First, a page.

Splicing several one-dimensional arrays together is exactly the same as the two-dimensional array above. **The strategy for repeatedly updating the array is to roll the array**. The calculation formula is: dp[j] = dp[j] + dp[j-1]

public int uniquePaths(int m, int n){ int[] dp = new int[n]; //Initialize the initial element of the array to 1 Arrays.fill(dp,1); for (int i = 0; i < m; i + + ) { for (int j = 0; j < n; j + + ) { //The dp[j] on the left side of the equation is after the last calculation, plus the dp[j-1] on the left side is the current result dp[j] = dp[j] + dp[j - 1]; } } return dp[n -1]; }

This question includes many aspects of DP (dynamic programming), such as repeated subproblems, memorized search, rolling arrays, etc. This is the simplest dynamic programming, but our planning here is dp[j] = dp[j] + dp[j -1]; No need to perform complex comparisons and calculations.

## 3. Understand dynamic programming

DP generally allows us to find the best value, such as the longest common subsequence. The most important thing is that the sub-problems of the DP problem are not independent of each other. If the recursion is directly decomposed, it will lead to an exponential increase in repeated calculations. The warm-up questions at the beginning, and DP The greatest value is to eliminate redundancy and speed up calculations.

What problem does dynamic programming solve: A finds how many moves there are, and B outputs all moves

Dynamic programming has high computational efficiency, but it cannot find a path that meets the requirements.

The most important thing to distinguish between dynamic programming and recursion is: **Dynamic programming only cares about what the current result is, and does not care how it came about. Therefore, dynamic programming cannot obtain a complete path. This is different from backtracking, which can obtain an even path. All complete paths that meet the requirements. **

**The basic idea of DP is to decompose the problem to be solved into several sub-problems, first find the sub-problems, and then get the solution to the original problem from these sub-problems. Since you want to find the best value, what you must do is to exhaustively Look for all possibilities, and then choose the “most” one. This is why a lot of judgment logic in DP code is covered with min() or max().**

**Since it is exhaustive, why is there still the concept of DP? This is because there are a lot of repeated calculations in the exhaustive process, which is inefficient, so we need to use methods such as memorized search to eliminate unnecessary calculations. The so-called memorized search is to store the calculated results in the array first, and then Just read it directly and don’t need to repeat calculations.**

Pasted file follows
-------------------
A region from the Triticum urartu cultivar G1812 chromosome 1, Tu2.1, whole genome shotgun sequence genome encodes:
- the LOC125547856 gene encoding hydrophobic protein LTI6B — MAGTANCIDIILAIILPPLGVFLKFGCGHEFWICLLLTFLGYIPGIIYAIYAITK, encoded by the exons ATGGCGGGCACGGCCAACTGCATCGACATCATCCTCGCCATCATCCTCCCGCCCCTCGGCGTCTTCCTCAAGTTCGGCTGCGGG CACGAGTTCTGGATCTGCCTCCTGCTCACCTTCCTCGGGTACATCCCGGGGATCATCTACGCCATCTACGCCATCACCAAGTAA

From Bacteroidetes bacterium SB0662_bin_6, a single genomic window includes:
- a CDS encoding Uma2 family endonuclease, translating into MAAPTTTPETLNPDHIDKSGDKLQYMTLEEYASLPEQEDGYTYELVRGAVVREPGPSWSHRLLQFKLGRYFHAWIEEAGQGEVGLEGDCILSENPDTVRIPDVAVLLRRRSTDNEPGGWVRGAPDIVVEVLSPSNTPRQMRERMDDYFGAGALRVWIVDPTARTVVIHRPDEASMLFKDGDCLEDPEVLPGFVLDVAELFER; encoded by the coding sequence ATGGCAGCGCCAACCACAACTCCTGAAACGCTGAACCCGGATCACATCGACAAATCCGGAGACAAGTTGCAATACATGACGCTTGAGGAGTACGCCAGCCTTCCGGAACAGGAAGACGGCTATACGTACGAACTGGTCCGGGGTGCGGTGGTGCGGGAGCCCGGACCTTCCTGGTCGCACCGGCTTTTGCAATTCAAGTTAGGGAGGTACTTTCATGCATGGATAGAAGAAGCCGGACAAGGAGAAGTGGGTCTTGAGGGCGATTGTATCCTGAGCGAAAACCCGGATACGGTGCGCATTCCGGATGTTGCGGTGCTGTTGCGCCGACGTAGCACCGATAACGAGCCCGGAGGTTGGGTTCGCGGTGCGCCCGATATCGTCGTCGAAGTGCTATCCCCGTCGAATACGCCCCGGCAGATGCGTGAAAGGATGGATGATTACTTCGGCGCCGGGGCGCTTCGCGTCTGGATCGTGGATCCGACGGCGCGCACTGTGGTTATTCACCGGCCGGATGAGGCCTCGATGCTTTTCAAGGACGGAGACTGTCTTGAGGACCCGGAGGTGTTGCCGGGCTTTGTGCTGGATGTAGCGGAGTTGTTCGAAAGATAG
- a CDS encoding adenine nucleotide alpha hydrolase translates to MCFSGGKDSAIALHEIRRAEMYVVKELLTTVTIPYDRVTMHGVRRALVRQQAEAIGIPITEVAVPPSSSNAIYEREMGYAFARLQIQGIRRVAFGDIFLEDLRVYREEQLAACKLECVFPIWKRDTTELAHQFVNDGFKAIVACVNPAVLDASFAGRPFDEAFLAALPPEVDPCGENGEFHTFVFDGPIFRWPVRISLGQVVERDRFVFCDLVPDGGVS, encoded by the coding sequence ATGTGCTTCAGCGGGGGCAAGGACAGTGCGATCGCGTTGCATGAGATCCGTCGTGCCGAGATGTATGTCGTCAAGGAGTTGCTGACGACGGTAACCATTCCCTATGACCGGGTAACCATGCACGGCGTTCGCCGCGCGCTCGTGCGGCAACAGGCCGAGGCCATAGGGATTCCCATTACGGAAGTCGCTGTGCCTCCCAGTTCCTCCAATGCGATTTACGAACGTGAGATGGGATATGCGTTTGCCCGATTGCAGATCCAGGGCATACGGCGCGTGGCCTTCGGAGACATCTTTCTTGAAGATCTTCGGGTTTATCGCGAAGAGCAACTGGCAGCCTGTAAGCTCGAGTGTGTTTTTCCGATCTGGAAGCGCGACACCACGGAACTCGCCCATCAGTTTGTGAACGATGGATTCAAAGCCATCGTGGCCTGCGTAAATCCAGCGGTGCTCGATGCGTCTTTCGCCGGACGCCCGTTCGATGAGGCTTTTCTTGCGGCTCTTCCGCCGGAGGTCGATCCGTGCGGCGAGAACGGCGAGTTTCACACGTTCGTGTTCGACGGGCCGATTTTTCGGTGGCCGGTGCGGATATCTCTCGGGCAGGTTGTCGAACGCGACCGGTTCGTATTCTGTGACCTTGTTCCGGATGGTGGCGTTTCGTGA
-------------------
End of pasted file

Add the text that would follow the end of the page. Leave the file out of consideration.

**Since memorization can solve the problem, why is DP so difficult? Because the DP problem must have an “optimal substructure” so that accurate results can be obtained during memorization. As for when the optimal substructure is, there are specific questions later. ,**

**With the optimal substructure, you need to have the correct “state transition equation” to correctly enumerate, that is, the recursive relationship. Most recursion can be realized through arrays, so the code structure is generally a for loop like this, This is the basic template of DP:**

//Initialize base case, that is, the first few scenarios, there are several enumerations

dp[0][0][…] = base case

//Perform state transfer

for state 1 all values of state 1

for state 2 in all values of state 2

dp[State 1][State 2] = Find the maximum value Max(Select 1, Select 2,…)

There are three basic types of dynamic programming questions:

1. Counting related, for example, how many ways to get to the lower right corner, how many ways to select K numbers, what is the problem, not caring about the path.

2. Find the maximum and minimum values, most and least, etc., such as the maximum sum of numbers, the longest ascending subsequence, the longest common subsequence, the longest palindrome sequence, etc.

3. Seeking existence, such as the game of picking stones, whether the first player will definitely win, whether k numbers can be selected to make what and so on, etc.

No matter what kind of problem-solving template it is, it is similar.

- The first step: Determine the status and sub-problems, that is, enumerate all possibilities at a certain position. For DP, the last step of most problem analysis is easier, obtaining the recursion relationship and converting the problem into sub-problems.
- Step 2: Determine the state transition equation, that is, what content is to be stored in the array. In many cases, after the state is determined, the state transition equation is also determined. The first two steps can also be regarded as the first step.
- Step 3: Determine the initial and boundary conditions, be careful and as thorough as possible
- Step 4: Calculate in order from small to large: f[0], f[1], f[2]

From beginning to end, we have to install an array in our brain (**It may be one-dimensional or two-dimensional**), and it depends on the meaning of each element of this array (**that is, state< /strong>), it depends on who calculates each array (state transition equation), and then fills the arrays from small to large ( calculates from small to large, to achieve memory search ), finally looking at that position is the result we want.**